On This Day
1799 – Jeanne Geneviève Labrosse becomes the first woman to jump from a balloon with a parachute, from an altitude of 900 metres (3,000 ft).
Jeanne Geneviève Garnerin (1775–1847), née Labrosse, was a French balloonist and parachutist. She was the first to ascend solo and the first woman to make a parachute descent (in the gondola), from an altitude of 900 meters on 12 October 1799.
Labrosse first flew on 10 November 1798, one of the earliest women to fly in a balloon.[Note 1] She was the wife of André-Jacques Garnerin, a hydrogen balloonist and inventor of the frameless parachute.
Jeanne Labrosse was amongst the crowd watching André-Jacques Garnerin’s first hydrogen balloon flight and parachute descent at Parc Monceau, Paris, on 22 October 1797. She made his acquaintance, became his pupil, and flew with him on 10 November 1798, at Parc Monceau. She is sometimes described as the first woman in the world to fly in a balloon although Élisabeth Thible made a free flight in 1784, and Citoyenne Henri flew with Garnerin on 8 July 1798, four months earlier.[Note 2]
On 12 October 1799, Labrosse became the first woman to parachute, from an altitude of 900 meters. She went on to complete many ascents and parachute descents in towns across France and Europe.
Patent for parachute
On 11 October 1802, she filed a patent application on behalf of her husband for: “a device called a parachute, intended to slow the fall of the basket after the balloon bursts. Its vital organs are a cap of cloth supporting the basket and a circle of wood beneath and outside of the parachute and used to hold it open while climbing: it must perform its task at the moment of separation from the balloon, by maintaining a column of air.”[Note 3]
André-Jacques held the position of Official Aeronaut of France and was unofficially known as the aérostatier des fêtes publiques, so the couple visited England in 1802 during the Peace of Amiens. They completed a number of demonstration flights, including his first flight ascending from the Volunteer Ground in North Audley Street, Grosvenor Square and a parachute descent to a field near St Pancras. This gave rise to the popular English doggerel:
Bold Garnerin went up
Which increased his Repute
And came safe to earth
In his Grand Parachute.
Jeanne Garnerin accompanied him on his third flight over London. One of her parachute descents was estimated at 8,000 feet (2,438 m). When the war between France and Great Britain resumed in 1803, the couple were forced to leave England and return to France, where she continued to make flights and descents.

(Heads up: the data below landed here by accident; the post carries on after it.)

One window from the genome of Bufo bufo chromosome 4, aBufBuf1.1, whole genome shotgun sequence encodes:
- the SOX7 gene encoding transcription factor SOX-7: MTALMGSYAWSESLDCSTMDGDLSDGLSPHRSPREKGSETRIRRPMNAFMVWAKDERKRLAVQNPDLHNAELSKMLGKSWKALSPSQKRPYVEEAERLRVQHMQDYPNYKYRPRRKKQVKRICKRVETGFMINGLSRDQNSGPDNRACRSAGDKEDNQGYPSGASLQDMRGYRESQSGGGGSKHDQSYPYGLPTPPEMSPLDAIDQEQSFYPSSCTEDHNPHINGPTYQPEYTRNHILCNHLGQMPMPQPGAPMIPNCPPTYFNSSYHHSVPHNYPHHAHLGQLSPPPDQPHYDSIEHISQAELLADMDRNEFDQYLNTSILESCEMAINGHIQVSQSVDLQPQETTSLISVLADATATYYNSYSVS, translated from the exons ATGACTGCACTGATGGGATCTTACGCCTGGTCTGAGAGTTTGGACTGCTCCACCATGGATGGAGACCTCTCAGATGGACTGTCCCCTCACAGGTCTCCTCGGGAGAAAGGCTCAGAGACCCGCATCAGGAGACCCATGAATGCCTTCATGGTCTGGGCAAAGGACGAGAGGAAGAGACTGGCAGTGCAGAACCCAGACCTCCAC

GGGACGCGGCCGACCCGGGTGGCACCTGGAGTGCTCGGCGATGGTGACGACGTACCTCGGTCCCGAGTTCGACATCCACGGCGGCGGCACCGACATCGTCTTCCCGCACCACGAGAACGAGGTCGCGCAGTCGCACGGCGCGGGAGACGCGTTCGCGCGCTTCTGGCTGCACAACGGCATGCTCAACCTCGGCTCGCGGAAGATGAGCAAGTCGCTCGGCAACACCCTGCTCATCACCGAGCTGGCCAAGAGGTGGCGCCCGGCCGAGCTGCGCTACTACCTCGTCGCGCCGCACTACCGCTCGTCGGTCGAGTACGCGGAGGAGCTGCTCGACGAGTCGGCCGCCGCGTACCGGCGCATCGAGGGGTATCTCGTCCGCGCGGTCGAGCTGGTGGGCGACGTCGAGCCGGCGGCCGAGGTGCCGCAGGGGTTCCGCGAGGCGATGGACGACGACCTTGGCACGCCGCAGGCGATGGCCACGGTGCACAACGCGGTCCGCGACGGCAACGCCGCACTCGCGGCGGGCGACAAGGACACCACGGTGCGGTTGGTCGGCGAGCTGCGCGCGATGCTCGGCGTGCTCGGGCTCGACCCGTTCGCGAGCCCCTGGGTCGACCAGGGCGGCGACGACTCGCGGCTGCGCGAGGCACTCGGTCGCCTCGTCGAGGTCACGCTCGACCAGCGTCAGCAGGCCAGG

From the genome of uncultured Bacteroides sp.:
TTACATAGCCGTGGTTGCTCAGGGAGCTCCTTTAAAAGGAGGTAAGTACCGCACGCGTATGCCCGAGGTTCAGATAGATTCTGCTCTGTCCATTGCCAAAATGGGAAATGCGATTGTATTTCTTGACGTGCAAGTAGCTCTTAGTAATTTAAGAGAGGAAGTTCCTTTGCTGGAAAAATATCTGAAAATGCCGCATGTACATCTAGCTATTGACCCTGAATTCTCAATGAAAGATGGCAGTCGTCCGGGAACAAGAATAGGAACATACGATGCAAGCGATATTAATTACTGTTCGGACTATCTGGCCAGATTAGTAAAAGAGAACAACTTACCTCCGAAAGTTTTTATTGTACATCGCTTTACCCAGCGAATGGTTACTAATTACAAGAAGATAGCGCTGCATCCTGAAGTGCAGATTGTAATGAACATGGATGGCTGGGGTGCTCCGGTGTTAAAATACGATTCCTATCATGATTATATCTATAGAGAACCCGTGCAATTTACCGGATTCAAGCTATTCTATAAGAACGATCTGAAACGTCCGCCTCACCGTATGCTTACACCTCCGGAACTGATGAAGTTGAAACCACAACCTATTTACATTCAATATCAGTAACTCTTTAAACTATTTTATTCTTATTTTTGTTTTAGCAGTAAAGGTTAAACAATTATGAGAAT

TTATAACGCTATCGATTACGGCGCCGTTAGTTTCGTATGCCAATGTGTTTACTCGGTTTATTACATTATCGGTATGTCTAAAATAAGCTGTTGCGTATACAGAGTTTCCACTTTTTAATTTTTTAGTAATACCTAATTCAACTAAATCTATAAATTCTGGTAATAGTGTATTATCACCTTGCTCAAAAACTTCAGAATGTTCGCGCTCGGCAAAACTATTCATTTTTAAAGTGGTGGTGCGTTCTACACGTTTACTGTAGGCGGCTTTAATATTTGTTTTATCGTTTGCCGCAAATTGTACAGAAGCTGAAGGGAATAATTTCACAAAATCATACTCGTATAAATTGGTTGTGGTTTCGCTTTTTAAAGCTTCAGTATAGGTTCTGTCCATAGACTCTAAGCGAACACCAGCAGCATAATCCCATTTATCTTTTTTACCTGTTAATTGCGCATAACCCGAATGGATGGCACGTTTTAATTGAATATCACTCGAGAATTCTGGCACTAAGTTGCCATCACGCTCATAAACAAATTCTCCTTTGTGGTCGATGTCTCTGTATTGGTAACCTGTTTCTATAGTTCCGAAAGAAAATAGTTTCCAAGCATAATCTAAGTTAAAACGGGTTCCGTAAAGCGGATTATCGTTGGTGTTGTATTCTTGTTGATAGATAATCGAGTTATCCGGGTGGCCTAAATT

Garnerin’s husband died in 1823. Garnerin later met French heroine Marie-Thérèse Figueur, Madame Sans-Gêne, who had fought in the French Revolutionary Wars and Napoleonic Wars, with whom she reportedly opened a table d’hôte restaurant.
Jeanne’s niece, Élisa Garnerin (Elizabeth), (born 1791), learned to fly balloons at age 15, and made 39 professional parachute descents from 1815 to 1836 in Italy, Spain, Russia, Germany and France.[Note 4]
On 17 October 2006, the rue Jeanne Garnerin in Wissous, France, was named in her honour.
Born On This Day
1908 – Ann Petry, American novelist (d. 1997)
Ann Petry (October 12, 1908 – April 28, 1997) was an American writer of novels, short stories, children’s books and journalism. Her 1946 debut novel The Street became the first novel by an African-American woman to sell more than a million copies.
Ann Lane was born on October 12, 1908, in Old Saybrook, Connecticut, as the youngest of three daughters to Peter Clark Lane and Bertha James Lane. Her parents belonged to the black minority numbering 15 inhabitants of the small town. Her father was a pharmacist and her mother was a shop owner, chiropodist, and hairdresser. Ann was also the niece of Anna Louise James.
Ann and her sister were raised “in the classic New England tradition: a study in efficiency, thrift, and utility (…) They were filled with ambitions that they might not have entertained had they lived in a city along with thousands of poor blacks stuck in demeaning jobs.”